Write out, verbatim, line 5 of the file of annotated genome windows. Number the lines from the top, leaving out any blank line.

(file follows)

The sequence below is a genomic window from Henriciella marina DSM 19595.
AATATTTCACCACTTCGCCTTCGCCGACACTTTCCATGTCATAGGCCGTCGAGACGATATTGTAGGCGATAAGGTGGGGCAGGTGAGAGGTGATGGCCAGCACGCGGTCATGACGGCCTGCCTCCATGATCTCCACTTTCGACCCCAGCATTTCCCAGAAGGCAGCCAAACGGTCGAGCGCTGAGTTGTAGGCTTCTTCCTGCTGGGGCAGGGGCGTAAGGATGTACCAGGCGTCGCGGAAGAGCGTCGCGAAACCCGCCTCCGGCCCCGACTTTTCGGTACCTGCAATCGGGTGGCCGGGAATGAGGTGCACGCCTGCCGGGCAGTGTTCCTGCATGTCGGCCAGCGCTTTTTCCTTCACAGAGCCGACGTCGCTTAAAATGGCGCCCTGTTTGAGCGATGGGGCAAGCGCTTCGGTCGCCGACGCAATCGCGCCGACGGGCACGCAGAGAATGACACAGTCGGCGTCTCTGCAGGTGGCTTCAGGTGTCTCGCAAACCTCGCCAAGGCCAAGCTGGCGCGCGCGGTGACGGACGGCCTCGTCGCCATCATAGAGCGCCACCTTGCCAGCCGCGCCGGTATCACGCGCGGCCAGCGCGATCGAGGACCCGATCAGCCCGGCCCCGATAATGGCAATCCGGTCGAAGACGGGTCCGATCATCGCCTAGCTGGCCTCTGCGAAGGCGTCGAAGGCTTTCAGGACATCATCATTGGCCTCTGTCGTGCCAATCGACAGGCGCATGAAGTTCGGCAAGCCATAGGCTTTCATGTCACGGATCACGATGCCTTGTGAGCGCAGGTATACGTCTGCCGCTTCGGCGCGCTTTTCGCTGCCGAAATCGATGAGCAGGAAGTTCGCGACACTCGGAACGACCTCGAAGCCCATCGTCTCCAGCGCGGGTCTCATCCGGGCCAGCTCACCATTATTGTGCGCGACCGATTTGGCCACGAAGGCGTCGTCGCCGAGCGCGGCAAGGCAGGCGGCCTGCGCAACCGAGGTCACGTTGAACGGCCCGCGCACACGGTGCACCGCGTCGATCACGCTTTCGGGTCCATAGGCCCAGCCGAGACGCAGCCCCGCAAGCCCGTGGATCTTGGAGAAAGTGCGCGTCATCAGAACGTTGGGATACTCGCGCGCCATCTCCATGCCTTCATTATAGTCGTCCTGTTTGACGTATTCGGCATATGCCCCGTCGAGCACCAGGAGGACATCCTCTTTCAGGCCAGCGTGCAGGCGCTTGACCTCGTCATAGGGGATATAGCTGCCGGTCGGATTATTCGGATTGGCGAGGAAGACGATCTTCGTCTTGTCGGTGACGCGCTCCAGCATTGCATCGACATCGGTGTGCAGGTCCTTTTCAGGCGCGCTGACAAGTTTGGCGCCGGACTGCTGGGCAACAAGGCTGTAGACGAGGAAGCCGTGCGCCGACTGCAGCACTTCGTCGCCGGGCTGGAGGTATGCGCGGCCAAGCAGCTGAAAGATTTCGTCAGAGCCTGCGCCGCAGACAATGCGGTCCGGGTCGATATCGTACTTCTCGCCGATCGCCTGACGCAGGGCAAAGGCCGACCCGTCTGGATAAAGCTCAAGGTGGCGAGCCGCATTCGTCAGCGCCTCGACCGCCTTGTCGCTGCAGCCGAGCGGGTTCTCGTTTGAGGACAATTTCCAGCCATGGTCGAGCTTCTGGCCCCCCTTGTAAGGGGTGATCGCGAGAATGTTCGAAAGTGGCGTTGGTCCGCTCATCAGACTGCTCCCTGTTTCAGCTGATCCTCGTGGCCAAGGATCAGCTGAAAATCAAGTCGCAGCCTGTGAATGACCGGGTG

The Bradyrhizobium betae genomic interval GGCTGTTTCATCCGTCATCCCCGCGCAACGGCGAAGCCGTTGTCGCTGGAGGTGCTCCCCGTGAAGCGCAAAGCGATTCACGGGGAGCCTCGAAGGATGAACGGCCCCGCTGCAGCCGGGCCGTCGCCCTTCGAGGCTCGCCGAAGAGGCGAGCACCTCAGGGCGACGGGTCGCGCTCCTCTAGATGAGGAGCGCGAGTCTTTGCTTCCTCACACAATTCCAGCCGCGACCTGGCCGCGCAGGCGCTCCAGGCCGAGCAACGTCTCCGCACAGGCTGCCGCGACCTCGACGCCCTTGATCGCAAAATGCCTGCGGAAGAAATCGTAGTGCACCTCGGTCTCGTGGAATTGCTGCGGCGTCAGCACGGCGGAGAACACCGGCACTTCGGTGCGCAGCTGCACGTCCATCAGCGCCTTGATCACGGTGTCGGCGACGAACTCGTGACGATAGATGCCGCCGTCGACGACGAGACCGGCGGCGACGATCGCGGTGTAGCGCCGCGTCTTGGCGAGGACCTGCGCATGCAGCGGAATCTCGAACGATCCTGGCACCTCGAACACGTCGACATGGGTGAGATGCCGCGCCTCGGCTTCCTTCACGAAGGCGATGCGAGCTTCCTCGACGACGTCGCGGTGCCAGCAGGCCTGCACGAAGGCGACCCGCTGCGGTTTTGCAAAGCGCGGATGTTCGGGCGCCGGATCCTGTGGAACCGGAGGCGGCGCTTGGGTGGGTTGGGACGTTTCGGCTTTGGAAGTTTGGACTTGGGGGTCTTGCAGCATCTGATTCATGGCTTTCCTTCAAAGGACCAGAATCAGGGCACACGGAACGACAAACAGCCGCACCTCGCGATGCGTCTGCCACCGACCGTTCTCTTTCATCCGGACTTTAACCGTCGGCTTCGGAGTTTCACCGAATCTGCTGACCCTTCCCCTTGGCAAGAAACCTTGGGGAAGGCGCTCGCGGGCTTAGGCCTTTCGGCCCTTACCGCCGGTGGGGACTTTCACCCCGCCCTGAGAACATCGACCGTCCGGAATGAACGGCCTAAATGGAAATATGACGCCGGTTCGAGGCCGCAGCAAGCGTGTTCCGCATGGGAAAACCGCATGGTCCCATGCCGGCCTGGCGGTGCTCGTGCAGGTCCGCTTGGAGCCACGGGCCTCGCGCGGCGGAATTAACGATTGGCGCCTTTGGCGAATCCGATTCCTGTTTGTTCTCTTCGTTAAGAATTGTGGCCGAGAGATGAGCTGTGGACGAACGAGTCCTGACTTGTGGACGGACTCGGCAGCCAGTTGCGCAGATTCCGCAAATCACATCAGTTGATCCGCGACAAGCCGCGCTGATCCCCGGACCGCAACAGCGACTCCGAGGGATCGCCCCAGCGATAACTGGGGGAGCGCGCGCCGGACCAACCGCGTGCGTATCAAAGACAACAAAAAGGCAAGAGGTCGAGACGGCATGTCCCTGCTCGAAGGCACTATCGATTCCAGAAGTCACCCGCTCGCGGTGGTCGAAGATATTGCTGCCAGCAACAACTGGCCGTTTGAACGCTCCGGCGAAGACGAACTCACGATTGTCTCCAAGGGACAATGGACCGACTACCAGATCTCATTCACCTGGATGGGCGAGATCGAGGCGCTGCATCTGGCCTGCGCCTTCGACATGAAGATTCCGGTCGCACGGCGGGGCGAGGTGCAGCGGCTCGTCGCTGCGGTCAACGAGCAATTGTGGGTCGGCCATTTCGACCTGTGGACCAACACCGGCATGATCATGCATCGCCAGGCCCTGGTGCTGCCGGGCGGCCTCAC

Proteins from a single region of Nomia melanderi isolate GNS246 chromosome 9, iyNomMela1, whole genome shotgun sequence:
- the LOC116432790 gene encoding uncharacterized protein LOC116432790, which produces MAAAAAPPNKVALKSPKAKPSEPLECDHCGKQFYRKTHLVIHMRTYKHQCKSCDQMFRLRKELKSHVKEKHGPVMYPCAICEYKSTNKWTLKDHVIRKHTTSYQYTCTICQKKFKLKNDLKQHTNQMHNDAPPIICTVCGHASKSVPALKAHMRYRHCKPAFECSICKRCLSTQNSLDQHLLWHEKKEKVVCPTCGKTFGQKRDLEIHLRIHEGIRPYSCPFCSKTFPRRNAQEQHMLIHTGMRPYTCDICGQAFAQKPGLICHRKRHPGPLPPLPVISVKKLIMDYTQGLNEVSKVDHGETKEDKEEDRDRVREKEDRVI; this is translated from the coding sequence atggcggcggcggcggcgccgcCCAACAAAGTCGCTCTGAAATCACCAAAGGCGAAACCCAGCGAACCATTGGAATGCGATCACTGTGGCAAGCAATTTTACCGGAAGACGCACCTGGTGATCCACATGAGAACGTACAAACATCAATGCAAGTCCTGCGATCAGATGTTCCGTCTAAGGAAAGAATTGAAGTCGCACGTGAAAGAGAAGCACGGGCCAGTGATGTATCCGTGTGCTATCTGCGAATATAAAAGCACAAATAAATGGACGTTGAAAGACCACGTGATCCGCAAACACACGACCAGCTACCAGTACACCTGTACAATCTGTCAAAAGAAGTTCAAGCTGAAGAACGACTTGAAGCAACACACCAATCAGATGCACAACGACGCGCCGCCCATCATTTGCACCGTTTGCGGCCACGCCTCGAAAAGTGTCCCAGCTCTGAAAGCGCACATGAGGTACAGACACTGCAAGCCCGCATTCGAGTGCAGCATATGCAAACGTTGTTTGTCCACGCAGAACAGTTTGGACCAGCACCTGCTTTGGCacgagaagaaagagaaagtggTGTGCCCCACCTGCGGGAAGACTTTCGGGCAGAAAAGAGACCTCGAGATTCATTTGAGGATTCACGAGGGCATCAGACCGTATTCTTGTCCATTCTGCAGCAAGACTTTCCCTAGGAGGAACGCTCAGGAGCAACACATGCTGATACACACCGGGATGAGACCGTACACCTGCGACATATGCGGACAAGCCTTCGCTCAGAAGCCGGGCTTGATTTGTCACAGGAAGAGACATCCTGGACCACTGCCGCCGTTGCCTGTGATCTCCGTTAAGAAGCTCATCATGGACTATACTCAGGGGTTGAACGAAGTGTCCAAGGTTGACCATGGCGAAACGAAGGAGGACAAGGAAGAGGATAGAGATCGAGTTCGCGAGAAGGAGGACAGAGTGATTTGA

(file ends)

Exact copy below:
- the LOC116432790 gene encoding uncharacterized protein LOC116432790, which produces MAAAAAPPNKVALKSPKAKPSEPLECDHCGKQFYRKTHLVIHMRTYKHQCKSCDQMFRLRKELKSHVKEKHGPVMYPCAICEYKSTNKWTLKDHVIRKHTTSYQYTCTICQKKFKLKNDLKQHTNQMHNDAPPIICTVCGHASKSVPALKAHMRYRHCKPAFECSICKRCLSTQNSLDQHLLWHEKKEKVVCPTCGKTFGQKRDLEIHLRIHEGIRPYSCPFCSKTFPRRNAQEQHMLIHTGMRPYTCDICGQAFAQKPGLICHRKRHPGPLPPLPVISVKKLIMDYTQGLNEVSKVDHGETKEDKEEDRDRVREKEDRVI; this is translated from the coding sequence atggcggcggcggcggcgccgcCCAACAAAGTCGCTCTGAAATCACCAAAGGCGAAACCCAGCGAACCATTGGAATGCGATCACTGTGGCAAGCAATTTTACCGGAAGACGCACCTGGTGATCCACATGAGAACGTACAAACATCAATGCAAGTCCTGCGATCAGATGTTCCGTCTAAGGAAAGAATTGAAGTCGCACGTGAAAGAGAAGCACGGGCCAGTGATGTATCCGTGTGCTATCTGCGAATATAAAAGCACAAATAAATGGACGTTGAAAGACCACGTGATCCGCAAACACACGACCAGCTACCAGTACACCTGTACAATCTGTCAAAAGAAGTTCAAGCTGAAGAACGACTTGAAGCAACACACCAATCAGATGCACAACGACGCGCCGCCCATCATTTGCACCGTTTGCGGCCACGCCTCGAAAAGTGTCCCAGCTCTGAAAGCGCACATGAGGTACAGACACTGCAAGCCCGCATTCGAGTGCAGCATATGCAAACGTTGTTTGTCCACGCAGAACAGTTTGGACCAGCACCTGCTTTGGCacgagaagaaagagaaagtggTGTGCCCCACCTGCGGGAAGACTTTCGGGCAGAAAAGAGACCTCGAGATTCATTTGAGGATTCACGAGGGCATCAGACCGTATTCTTGTCCATTCTGCAGCAAGACTTTCCCTAGGAGGAACGCTCAGGAGCAACACATGCTGATACACACCGGGATGAGACCGTACACCTGCGACATATGCGGACAAGCCTTCGCTCAGAAGCCGGGCTTGATTTGTCACAGGAAGAGACATCCTGGACCACTGCCGCCGTTGCCTGTGATCTCCGTTAAGAAGCTCATCATGGACTATACTCAGGGGTTGAACGAAGTGTCCAAGGTTGACCATGGCGAAACGAAGGAGGACAAGGAAGAGGATAGAGATCGAGTTCGCGAGAAGGAGGACAGAGTGATTTGA